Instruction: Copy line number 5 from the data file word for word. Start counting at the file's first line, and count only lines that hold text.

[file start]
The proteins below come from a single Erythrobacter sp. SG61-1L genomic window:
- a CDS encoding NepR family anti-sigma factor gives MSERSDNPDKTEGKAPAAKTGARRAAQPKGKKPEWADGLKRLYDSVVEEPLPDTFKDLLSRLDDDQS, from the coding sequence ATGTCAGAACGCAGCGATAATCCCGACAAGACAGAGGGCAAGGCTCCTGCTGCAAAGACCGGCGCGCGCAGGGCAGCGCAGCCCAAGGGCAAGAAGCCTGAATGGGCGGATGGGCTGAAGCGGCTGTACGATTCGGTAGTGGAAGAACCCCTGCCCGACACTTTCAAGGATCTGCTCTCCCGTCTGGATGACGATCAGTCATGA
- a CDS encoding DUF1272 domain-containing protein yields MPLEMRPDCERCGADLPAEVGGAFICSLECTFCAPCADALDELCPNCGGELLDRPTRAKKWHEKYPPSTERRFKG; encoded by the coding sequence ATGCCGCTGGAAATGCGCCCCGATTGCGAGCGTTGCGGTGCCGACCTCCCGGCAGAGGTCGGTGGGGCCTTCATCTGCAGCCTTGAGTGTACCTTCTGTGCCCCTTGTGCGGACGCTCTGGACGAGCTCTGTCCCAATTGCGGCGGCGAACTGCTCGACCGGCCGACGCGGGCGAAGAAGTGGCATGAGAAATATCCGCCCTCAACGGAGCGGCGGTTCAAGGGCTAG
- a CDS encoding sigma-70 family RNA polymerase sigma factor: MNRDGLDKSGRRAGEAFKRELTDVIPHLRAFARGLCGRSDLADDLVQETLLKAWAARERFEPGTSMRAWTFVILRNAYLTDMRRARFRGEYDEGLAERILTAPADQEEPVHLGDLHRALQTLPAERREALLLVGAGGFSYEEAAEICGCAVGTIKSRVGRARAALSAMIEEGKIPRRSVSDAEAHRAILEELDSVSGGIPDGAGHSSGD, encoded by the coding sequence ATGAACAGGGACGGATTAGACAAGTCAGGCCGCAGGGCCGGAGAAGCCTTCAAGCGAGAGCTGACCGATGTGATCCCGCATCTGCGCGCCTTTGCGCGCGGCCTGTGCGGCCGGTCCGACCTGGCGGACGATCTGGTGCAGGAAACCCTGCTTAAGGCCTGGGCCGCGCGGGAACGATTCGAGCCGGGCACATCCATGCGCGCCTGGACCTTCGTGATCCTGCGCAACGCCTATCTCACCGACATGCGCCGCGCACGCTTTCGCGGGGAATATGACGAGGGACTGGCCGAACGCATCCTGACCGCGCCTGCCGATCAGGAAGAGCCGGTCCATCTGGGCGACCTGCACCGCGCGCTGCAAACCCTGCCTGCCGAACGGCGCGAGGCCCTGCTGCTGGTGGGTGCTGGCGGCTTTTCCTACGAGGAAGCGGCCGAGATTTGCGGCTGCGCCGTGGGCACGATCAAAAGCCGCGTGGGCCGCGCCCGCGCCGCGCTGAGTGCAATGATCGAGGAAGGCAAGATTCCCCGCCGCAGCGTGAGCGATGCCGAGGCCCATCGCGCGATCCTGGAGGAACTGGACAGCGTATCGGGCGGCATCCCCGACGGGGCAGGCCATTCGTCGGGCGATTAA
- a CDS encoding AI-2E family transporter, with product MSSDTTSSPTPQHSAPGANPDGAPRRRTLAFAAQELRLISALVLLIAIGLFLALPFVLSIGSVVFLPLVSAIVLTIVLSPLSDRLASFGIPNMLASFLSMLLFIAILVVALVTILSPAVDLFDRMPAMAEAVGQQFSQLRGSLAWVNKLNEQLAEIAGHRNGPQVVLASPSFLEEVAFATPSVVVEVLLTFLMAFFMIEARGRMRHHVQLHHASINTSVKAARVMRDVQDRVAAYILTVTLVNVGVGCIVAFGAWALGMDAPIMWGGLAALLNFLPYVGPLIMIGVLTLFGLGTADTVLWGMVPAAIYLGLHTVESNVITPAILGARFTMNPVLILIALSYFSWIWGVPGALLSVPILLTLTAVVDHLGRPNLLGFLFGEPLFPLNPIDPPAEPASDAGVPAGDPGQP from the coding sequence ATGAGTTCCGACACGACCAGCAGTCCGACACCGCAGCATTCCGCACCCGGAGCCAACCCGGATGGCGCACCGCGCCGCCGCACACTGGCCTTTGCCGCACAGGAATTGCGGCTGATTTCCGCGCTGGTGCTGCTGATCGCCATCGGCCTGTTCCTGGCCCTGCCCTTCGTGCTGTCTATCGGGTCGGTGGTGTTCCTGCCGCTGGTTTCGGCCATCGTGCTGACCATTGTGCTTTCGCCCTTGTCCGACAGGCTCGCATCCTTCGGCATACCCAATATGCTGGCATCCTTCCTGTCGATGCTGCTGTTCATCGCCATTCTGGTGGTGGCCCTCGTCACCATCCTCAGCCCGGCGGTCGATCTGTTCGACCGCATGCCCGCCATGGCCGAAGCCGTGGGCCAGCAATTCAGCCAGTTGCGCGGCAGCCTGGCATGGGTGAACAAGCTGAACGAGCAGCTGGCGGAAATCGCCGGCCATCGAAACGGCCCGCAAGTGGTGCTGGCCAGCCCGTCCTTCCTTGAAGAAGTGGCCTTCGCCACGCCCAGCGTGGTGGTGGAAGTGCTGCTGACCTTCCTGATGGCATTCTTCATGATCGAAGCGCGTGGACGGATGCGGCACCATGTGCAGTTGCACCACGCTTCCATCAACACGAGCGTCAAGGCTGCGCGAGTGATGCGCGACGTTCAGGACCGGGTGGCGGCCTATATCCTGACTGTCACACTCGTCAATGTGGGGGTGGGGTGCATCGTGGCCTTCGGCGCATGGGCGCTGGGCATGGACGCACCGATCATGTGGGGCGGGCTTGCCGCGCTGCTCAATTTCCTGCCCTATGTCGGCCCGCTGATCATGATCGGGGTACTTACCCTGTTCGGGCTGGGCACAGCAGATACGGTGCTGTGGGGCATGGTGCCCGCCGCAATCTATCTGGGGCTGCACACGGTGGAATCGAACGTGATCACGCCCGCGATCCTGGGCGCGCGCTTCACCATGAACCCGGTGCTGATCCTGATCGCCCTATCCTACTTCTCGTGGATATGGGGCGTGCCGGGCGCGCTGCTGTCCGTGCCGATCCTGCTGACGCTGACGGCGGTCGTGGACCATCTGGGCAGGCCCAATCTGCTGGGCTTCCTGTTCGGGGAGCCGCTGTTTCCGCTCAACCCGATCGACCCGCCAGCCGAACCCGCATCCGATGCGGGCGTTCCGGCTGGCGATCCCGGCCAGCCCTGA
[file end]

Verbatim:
- a CDS encoding AI-2E family transporter, with product MSSDTTSSPTPQHSAPGANPDGAPRRRTLAFAAQELRLISALVLLIAIGLFLALPFVLSIGSVVFLPLVSAIVLTIVLSPLSDRLASFGIPNMLASFLSMLLFIAILVVALVTILSPAVDLFDRMPAMAEAVGQQFSQLRGSLAWVNKLNEQLAEIAGHRNGPQVVLASPSFLEEVAFATPSVVVEVLLTFLMAFFMIEARGRMRHHVQLHHASINTSVKAARVMRDVQDRVAAYILTVTLVNVGVGCIVAFGAWALGMDAPIMWGGLAALLNFLPYVGPLIMIGVLTLFGLGTADTVLWGMVPAAIYLGLHTVESNVITPAILGARFTMNPVLILIALSYFSWIWGVPGALLSVPILLTLTAVVDHLGRPNLLGFLFGEPLFPLNPIDPPAEPASDAGVPAGDPGQP from the coding sequence ATGAGTTCCGACACGACCAGCAGTCCGACACCGCAGCATTCCGCACCCGGAGCCAACCCGGATGGCGCACCGCGCCGCCGCACACTGGCCTTTGCCGCACAGGAATTGCGGCTGATTTCCGCGCTGGTGCTGCTGATCGCCATCGGCCTGTTCCTGGCCCTGCCCTTCGTGCTGTCTATCGGGTCGGTGGTGTTCCTGCCGCTGGTTTCGGCCATCGTGCTGACCATTGTGCTTTCGCCCTTGTCCGACAGGCTCGCATCCTTCGGCATACCCAATATGCTGGCATCCTTCCTGTCGATGCTGCTGTTCATCGCCATTCTGGTGGTGGCCCTCGTCACCATCCTCAGCCCGGCGGTCGATCTGTTCGACCGCATGCCCGCCATGGCCGAAGCCGTGGGCCAGCAATTCAGCCAGTTGCGCGGCAGCCTGGCATGGGTGAACAAGCTGAACGAGCAGCTGGCGGAAATCGCCGGCCATCGAAACGGCCCGCAAGTGGTGCTGGCCAGCCCGTCCTTCCTTGAAGAAGTGGCCTTCGCCACGCCCAGCGTGGTGGTGGAAGTGCTGCTGACCTTCCTGATGGCATTCTTCATGATCGAAGCGCGTGGACGGATGCGGCACCATGTGCAGTTGCACCACGCTTCCATCAACACGAGCGTCAAGGCTGCGCGAGTGATGCGCGACGTTCAGGACCGGGTGGCGGCCTATATCCTGACTGTCACACTCGTCAATGTGGGGGTGGGGTGCATCGTGGCCTTCGGCGCATGGGCGCTGGGCATGGACGCACCGATCATGTGGGGCGGGCTTGCCGCGCTGCTCAATTTCCTGCCCTATGTCGGCCCGCTGATCATGATCGGGGTACTTACCCTGTTCGGGCTGGGCACAGCAGATACGGTGCTGTGGGGCATGGTGCCCGCCGCAATCTATCTGGGGCTGCACACGGTGGAATCGAACGTGATCACGCCCGCGATCCTGGGCGCGCGCTTCACCATGAACCCGGTGCTGATCCTGATCGCCCTATCCTACTTCTCGTGGATATGGGGCGTGCCGGGCGCGCTGCTGTCCGTGCCGATCCTGCTGACGCTGACGGCGGTCGTGGACCATCTGGGCAGGCCCAATCTGCTGGGCTTCCTGTTCGGGGAGCCGCTGTTTCCGCTCAACCCGATCGACCCGCCAGCCGAACCCGCATCCGATGCGGGCGTTCCGGCTGGCGATCCCGGCCAGCCCTGA